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author:("Cao, wiping")
1.  Systems biology approach predicts immunogenicity of the yellow fever vaccine in humans 
Nature immunology  2008;10(1):116-125.
A major challenge in vaccinology is to prospectively determine vaccine efficacy. Here we have used a systems biology approach to identify early gene ‘signatures’ that predicted immune responses in humans vaccinated with yellow fever vaccine YF-17D. Vaccination induced genes that regulate virus innate sensing and type I interferon production. Computational analyses identified a gene signature, including complement protein C1qB and eukaryotic translation initiation factor 2 alpha kinase 4—an orchestrator of the integrated stress response—that correlated with and predicted YF-17D CD8+ T cell responses with up to 90% accuracy in an independent, blinded trial. A distinct signature, including B cell growth factor TNFRS17, predicted the neutralizing antibody response with up to 100% accuracy. These data highlight the utility of systems biology approaches in predicting vaccine efficacy.
PMCID: PMC4049462  PMID: 19029902
2.  CD4+CD25+FoxP3+ regulatory T cells and cytokines interact with estradiol in cases of missed abortion 
The aim of this study was to examine the interaction of estradiol (E2) with CD4+CD25+FoxP3+ regulatory T (Treg) cells and cytokines in cases of missed abortion (MA). The peripheral blood lymphocytes from patients with MA and controls (normal pregnancy and non-pregnant females) were isolated from the blood by Ficoll density gradient centrifugation. CD4+CD25+ Treg cells were isolated from peripheral blood mononuclear cells (PBMCs). The frequencies of CD4+CD25+FoxP3+ Treg cells and mRNA expression of transcription factor forkhead box protein 3 (FoxP3) in the peripheral blood of MA (n=33), normal pregnancy (n=33) and non-pregnant females (n=27) were determined by intracellular three-color flow cytometry and quantitative polymerase chain reaction (qPCR), respectively. The serum levels of interferon-γ (IFN-γ) and interleukin-4 (IL-4) were measured by enzyme-linked immunosorbent assay (ELISA) and a chemiluminescent immunoassay was used to examine the serum E2 levels. It was observed that the percentage of Foxp3+ T cells in the peripheral blood of patients with MA were lower compared with those in the normal pregnancy and healthy non-pregnant controls. The results demonstrated that MA patients exhibited decreased levels of a peripheral Th2-related cytokine (IL-4) and E2. Furthermore, the low levels of CD4+CD25+Foxp3+ T cells and IL-4 correlated positively with serum concentrations of E2. The data indicated that maternal immunological changes may reverse maternal tolerance in MA, and this phenomenon may be due to the interaction of E2 with CD4+CD25+Foxp3+ T cells and cytokines in MA.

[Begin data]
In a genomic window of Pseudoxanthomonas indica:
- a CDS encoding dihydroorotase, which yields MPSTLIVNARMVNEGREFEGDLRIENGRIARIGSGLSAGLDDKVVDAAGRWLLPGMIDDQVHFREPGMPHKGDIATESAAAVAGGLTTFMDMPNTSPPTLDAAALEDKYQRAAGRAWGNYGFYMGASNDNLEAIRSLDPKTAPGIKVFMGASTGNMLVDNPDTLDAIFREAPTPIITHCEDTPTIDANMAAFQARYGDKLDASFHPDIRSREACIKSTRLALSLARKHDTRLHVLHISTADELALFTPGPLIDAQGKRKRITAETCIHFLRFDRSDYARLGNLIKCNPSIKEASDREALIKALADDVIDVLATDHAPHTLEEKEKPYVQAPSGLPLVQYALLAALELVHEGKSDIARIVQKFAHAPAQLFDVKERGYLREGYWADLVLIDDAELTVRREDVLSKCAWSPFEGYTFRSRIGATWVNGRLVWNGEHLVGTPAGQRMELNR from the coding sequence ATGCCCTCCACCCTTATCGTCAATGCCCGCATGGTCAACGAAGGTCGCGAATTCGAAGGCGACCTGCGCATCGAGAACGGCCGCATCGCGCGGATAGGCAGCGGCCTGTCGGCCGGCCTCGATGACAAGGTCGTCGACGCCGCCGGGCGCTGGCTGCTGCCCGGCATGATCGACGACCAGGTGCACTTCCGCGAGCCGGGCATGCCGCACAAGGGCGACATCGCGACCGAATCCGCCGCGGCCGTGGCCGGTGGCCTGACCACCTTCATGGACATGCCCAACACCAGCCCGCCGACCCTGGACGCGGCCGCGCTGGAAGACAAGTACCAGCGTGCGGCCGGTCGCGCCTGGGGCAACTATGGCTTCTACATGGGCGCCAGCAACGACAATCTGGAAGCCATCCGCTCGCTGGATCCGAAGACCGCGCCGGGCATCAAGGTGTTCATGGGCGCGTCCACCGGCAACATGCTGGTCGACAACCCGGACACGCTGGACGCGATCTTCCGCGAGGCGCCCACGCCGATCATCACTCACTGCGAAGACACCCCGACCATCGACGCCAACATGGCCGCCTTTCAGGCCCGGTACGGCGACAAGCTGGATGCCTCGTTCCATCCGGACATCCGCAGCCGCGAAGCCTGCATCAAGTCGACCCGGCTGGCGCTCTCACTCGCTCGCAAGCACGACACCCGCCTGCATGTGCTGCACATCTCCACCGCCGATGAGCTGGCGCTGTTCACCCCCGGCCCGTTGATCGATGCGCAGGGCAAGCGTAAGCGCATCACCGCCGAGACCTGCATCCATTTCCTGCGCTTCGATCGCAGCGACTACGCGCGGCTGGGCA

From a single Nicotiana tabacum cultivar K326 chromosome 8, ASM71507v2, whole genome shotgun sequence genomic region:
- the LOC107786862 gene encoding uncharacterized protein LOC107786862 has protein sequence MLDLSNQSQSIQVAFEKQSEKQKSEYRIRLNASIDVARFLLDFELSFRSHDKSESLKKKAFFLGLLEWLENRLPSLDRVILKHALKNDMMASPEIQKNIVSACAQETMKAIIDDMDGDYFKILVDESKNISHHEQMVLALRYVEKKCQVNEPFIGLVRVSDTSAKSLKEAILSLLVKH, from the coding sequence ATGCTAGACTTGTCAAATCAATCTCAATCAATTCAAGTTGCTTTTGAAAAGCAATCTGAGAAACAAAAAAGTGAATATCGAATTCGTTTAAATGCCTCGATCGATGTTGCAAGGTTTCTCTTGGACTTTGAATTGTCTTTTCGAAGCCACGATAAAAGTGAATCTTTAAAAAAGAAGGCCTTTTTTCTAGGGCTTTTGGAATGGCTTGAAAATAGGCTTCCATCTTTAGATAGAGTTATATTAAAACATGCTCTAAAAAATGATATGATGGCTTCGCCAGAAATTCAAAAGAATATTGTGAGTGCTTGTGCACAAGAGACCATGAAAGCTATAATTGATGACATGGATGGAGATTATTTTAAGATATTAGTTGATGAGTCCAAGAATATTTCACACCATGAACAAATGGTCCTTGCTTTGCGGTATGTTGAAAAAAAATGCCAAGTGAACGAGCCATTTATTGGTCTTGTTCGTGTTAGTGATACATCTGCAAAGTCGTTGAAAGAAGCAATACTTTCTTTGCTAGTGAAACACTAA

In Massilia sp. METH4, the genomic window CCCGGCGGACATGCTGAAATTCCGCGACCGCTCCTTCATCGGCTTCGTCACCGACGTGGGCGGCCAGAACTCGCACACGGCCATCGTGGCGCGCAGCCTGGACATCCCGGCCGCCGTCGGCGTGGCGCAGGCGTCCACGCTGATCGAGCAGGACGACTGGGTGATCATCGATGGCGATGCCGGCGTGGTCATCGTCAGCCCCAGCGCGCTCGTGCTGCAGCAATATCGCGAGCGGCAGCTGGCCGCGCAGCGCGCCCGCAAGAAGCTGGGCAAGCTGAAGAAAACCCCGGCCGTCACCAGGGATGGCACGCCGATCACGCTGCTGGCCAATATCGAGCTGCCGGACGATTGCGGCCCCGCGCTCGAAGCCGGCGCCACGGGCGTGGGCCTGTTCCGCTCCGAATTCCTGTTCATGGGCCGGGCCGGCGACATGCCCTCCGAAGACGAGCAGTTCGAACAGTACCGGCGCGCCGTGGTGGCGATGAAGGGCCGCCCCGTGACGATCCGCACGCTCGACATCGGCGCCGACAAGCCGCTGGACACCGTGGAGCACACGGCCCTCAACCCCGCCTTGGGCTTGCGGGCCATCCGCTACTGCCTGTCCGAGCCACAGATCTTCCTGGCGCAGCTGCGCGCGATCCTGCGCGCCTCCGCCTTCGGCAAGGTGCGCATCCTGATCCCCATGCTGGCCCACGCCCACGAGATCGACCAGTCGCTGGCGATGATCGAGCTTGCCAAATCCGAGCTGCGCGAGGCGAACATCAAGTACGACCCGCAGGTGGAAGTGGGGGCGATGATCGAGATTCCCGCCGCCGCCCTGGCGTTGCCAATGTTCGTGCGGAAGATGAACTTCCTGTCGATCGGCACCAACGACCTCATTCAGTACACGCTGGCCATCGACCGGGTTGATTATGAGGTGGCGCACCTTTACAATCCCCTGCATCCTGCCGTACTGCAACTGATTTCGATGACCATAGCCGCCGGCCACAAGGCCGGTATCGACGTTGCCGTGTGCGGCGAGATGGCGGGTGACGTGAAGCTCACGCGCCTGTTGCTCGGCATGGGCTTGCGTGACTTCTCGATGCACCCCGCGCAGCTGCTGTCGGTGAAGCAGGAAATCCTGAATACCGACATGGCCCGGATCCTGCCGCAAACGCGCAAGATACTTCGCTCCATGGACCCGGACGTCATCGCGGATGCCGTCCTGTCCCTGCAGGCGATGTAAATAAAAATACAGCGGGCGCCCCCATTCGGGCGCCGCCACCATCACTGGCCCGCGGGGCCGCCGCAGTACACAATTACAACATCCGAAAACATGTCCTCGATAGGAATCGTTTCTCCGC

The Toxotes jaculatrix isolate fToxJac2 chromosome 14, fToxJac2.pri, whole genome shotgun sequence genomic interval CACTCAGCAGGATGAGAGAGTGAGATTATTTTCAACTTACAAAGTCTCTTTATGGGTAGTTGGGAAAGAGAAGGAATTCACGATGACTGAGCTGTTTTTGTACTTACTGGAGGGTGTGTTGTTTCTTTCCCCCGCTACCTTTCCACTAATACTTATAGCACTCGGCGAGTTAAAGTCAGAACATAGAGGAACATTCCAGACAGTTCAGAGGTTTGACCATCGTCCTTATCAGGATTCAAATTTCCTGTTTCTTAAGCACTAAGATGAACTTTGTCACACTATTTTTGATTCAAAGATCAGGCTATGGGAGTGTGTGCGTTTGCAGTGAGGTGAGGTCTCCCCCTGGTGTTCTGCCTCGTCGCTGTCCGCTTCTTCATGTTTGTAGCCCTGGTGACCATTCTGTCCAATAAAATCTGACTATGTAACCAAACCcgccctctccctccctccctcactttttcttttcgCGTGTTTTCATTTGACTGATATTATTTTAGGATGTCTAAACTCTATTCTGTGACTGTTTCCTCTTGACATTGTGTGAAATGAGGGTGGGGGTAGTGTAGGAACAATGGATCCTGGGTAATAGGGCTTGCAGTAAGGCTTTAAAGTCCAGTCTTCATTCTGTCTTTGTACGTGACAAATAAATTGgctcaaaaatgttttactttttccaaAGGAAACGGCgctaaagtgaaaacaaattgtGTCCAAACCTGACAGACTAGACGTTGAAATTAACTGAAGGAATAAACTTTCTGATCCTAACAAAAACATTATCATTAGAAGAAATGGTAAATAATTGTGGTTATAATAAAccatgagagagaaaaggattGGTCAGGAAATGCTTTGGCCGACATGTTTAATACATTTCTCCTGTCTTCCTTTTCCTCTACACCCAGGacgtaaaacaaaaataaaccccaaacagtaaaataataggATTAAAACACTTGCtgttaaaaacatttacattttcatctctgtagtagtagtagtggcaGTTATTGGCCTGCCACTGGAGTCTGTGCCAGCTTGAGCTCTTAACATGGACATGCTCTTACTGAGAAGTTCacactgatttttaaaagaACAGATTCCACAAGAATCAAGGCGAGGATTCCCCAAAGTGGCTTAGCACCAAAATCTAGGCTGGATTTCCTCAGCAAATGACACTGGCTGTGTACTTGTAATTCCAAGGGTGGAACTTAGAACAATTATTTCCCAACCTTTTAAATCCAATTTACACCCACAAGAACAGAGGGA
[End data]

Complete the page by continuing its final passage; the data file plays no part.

PMCID: PMC3881057  PMID: 24396417
early missed abortion; CD4+CD25+FoxP3+ regulatory T cells; cytokine; interferon-γ; interleukin-4; estradiol
3.  Toll-like receptor–mediated induction of type I interferon in plasmacytoid dendritic cells requires the rapamycin-sensitive PI(3)K-mTOR-p70S6K pathway